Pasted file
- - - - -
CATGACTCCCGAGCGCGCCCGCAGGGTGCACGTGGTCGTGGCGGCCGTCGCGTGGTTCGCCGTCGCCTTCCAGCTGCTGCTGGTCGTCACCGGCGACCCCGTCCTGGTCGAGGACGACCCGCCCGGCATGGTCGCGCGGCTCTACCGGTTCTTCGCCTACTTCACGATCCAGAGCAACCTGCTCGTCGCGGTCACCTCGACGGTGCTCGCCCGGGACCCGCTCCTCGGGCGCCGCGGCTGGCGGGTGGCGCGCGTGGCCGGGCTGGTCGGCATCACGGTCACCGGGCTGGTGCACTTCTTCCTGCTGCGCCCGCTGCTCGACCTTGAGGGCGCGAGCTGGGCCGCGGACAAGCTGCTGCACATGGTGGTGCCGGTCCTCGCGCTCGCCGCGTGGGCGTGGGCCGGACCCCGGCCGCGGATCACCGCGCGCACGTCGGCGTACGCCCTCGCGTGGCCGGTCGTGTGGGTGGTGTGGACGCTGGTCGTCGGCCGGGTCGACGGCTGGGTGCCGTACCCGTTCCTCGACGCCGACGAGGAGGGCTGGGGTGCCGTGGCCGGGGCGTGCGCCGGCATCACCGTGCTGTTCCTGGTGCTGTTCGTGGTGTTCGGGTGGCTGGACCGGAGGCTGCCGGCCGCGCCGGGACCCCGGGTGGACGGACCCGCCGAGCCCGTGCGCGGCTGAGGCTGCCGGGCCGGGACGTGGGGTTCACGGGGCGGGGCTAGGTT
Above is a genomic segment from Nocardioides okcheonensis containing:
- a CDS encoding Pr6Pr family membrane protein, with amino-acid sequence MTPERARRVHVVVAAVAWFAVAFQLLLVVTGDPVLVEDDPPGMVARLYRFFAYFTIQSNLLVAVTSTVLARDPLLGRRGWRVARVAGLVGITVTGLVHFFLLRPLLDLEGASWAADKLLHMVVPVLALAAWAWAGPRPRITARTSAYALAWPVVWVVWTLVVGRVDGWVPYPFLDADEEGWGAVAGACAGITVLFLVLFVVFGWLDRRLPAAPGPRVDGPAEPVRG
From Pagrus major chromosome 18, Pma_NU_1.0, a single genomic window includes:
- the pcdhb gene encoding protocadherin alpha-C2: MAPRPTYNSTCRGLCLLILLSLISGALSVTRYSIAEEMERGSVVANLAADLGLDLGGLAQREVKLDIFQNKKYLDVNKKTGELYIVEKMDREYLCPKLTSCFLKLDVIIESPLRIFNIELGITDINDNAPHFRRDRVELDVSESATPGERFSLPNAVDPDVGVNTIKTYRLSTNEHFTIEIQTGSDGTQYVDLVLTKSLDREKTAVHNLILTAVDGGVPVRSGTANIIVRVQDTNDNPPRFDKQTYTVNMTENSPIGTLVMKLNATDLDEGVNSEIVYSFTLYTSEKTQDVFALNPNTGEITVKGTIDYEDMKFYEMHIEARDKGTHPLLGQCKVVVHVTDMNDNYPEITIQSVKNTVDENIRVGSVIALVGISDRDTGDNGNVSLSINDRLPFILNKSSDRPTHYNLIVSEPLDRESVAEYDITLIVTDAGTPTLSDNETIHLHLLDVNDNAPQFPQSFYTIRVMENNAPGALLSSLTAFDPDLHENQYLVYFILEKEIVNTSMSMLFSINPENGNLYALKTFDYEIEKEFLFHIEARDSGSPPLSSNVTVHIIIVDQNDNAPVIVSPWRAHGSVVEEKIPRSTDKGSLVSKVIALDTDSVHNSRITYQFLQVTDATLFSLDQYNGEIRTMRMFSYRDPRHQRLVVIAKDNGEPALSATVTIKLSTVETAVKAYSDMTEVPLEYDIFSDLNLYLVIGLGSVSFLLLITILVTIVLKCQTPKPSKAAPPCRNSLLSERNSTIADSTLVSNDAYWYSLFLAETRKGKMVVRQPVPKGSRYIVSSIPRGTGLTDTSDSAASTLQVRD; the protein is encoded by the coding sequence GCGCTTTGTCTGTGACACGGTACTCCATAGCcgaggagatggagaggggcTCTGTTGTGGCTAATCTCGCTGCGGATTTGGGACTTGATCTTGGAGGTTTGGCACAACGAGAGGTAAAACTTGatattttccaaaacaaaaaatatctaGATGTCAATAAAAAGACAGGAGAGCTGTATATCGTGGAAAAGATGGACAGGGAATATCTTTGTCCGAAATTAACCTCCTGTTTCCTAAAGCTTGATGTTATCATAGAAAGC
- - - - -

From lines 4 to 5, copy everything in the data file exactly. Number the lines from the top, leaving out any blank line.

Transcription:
From Pagrus major chromosome 18, Pma_NU_1.0, a single genomic window includes:
- the pcdhb gene encoding protocadherin alpha-C2: MAPRPTYNSTCRGLCLLILLSLISGALSVTRYSIAEEMERGSVVANLAADLGLDLGGLAQREVKLDIFQNKKYLDVNKKTGELYIVEKMDREYLCPKLTSCFLKLDVIIESPLRIFNIELGITDINDNAPHFRRDRVELDVSESATPGERFSLPNAVDPDVGVNTIKTYRLSTNEHFTIEIQTGSDGTQYVDLVLTKSLDREKTAVHNLILTAVDGGVPVRSGTANIIVRVQDTNDNPPRFDKQTYTVNMTENSPIGTLVMKLNATDLDEGVNSEIVYSFTLYTSEKTQDVFALNPNTGEITVKGTIDYEDMKFYEMHIEARDKGTHPLLGQCKVVVHVTDMNDNYPEITIQSVKNTVDENIRVGSVIALVGISDRDTGDNGNVSLSINDRLPFILNKSSDRPTHYNLIVSEPLDRESVAEYDITLIVTDAGTPTLSDNETIHLHLLDVNDNAPQFPQSFYTIRVMENNAPGALLSSLTAFDPDLHENQYLVYFILEKEIVNTSMSMLFSINPENGNLYALKTFDYEIEKEFLFHIEARDSGSPPLSSNVTVHIIIVDQNDNAPVIVSPWRAHGSVVEEKIPRSTDKGSLVSKVIALDTDSVHNSRITYQFLQVTDATLFSLDQYNGEIRTMRMFSYRDPRHQRLVVIAKDNGEPALSATVTIKLSTVETAVKAYSDMTEVPLEYDIFSDLNLYLVIGLGSVSFLLLITILVTIVLKCQTPKPSKAAPPCRNSLLSERNSTIADSTLVSNDAYWYSLFLAETRKGKMVVRQPVPKGSRYIVSSIPRGTGLTDTSDSAASTLQVRD; the protein is encoded by the coding sequence GCGCTTTGTCTGTGACACGGTACTCCATAGCcgaggagatggagaggggcTCTGTTGTGGCTAATCTCGCTGCGGATTTGGGACTTGATCTTGGAGGTTTGGCACAACGAGAGGTAAAACTTGatattttccaaaacaaaaaatatctaGATGTCAATAAAAAGACAGGAGAGCTGTATATCGTGGAAAAGATGGACAGGGAATATCTTTGTCCGAAATTAACCTCCTGTTTCCTAAAGCTTGATGTTATCATAGAAAGC